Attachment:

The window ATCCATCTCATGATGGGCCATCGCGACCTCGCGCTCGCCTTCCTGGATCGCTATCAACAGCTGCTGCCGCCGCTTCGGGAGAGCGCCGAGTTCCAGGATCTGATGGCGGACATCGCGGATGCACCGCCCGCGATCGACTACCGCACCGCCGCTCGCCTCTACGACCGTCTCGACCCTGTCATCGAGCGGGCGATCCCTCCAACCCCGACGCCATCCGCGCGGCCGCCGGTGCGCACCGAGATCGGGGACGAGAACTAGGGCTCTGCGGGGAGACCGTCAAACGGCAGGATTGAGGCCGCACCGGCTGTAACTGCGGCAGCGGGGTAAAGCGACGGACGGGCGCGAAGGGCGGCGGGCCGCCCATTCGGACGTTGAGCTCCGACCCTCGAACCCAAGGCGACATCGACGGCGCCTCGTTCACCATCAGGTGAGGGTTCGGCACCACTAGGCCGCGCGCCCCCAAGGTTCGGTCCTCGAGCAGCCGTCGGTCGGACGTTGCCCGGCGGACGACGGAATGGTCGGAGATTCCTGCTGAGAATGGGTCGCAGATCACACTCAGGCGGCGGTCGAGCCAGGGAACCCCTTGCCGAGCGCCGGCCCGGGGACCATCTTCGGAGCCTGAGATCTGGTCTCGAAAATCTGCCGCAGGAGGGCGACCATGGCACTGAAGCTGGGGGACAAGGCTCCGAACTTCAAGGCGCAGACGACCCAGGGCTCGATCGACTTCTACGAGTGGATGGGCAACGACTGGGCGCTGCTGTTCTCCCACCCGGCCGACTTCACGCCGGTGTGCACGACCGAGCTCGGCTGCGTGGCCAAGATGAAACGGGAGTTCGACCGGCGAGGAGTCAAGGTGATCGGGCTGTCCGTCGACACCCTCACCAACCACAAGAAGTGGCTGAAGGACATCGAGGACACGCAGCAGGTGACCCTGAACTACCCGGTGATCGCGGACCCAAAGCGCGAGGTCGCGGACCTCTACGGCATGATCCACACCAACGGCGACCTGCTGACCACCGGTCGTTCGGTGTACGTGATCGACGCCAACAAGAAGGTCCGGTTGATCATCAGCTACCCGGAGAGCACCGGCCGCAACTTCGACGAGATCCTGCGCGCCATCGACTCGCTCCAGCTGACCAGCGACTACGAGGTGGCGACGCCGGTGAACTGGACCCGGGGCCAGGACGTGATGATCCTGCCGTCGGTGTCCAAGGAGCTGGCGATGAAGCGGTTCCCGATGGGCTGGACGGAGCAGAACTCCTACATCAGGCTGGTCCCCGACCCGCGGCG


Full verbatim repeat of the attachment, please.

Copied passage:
The window ATCCATCTCATGATGGGCCATCGCGACCTCGCGCTCGCCTTCCTGGATCGCTATCAACAGCTGCTGCCGCCGCTTCGGGAGAGCGCCGAGTTCCAGGATCTGATGGCGGACATCGCGGATGCACCGCCCGCGATCGACTACCGCACCGCCGCTCGCCTCTACGACCGTCTCGACCCTGTCATCGAGCGGGCGATCCCTCCAACCCCGACGCCATCCGCGCGGCCGCCGGTGCGCACCGAGATCGGGGACGAGAACTAGGGCTCTGCGGGGAGACCGTCAAACGGCAGGATTGAGGCCGCACCGGCTGTAACTGCGGCAGCGGGGTAAAGCGACGGACGGGCGCGAAGGGCGGCGGGCCGCCCATTCGGACGTTGAGCTCCGACCCTCGAACCCAAGGCGACATCGACGGCGCCTCGTTCACCATCAGGTGAGGGTTCGGCACCACTAGGCCGCGCGCCCCCAAGGTTCGGTCCTCGAGCAGCCGTCGGTCGGACGTTGCCCGGCGGACGACGGAATGGTCGGAGATTCCTGCTGAGAATGGGTCGCAGATCACACTCAGGCGGCGGTCGAGCCAGGGAACCCCTTGCCGAGCGCCGGCCCGGGGACCATCTTCGGAGCCTGAGATCTGGTCTCGAAAATCTGCCGCAGGAGGGCGACCATGGCACTGAAGCTGGGGGACAAGGCTCCGAACTTCAAGGCGCAGACGACCCAGGGCTCGATCGACTTCTACGAGTGGATGGGCAACGACTGGGCGCTGCTGTTCTCCCACCCGGCCGACTTCACGCCGGTGTGCACGACCGAGCTCGGCTGCGTGGCCAAGATGAAACGGGAGTTCGACCGGCGAGGAGTCAAGGTGATCGGGCTGTCCGTCGACACCCTCACCAACCACAAGAAGTGGCTGAAGGACATCGAGGACACGCAGCAGGTGACCCTGAACTACCCGGTGATCGCGGACCCAAAGCGCGAGGTCGCGGACCTCTACGGCATGATCCACACCAACGGCGACCTGCTGACCACCGGTCGTTCGGTGTACGTGATCGACGCCAACAAGAAGGTCCGGTTGATCATCAGCTACCCGGAGAGCACCGGCCGCAACTTCGACGAGATCCTGCGCGCCATCGACTCGCTCCAGCTGACCAGCGACTACGAGGTGGCGACGCCGGTGAACTGGACCCGGGGCCAGGACGTGATGATCCTGCCGTCGGTGTCCAAGGAGCTGGCGATGAAGCGGTTCCCGATGGGCTGGACGGAGCAGAACTCCTACATCAGGCTGGTCCCCGACCCGCGGCG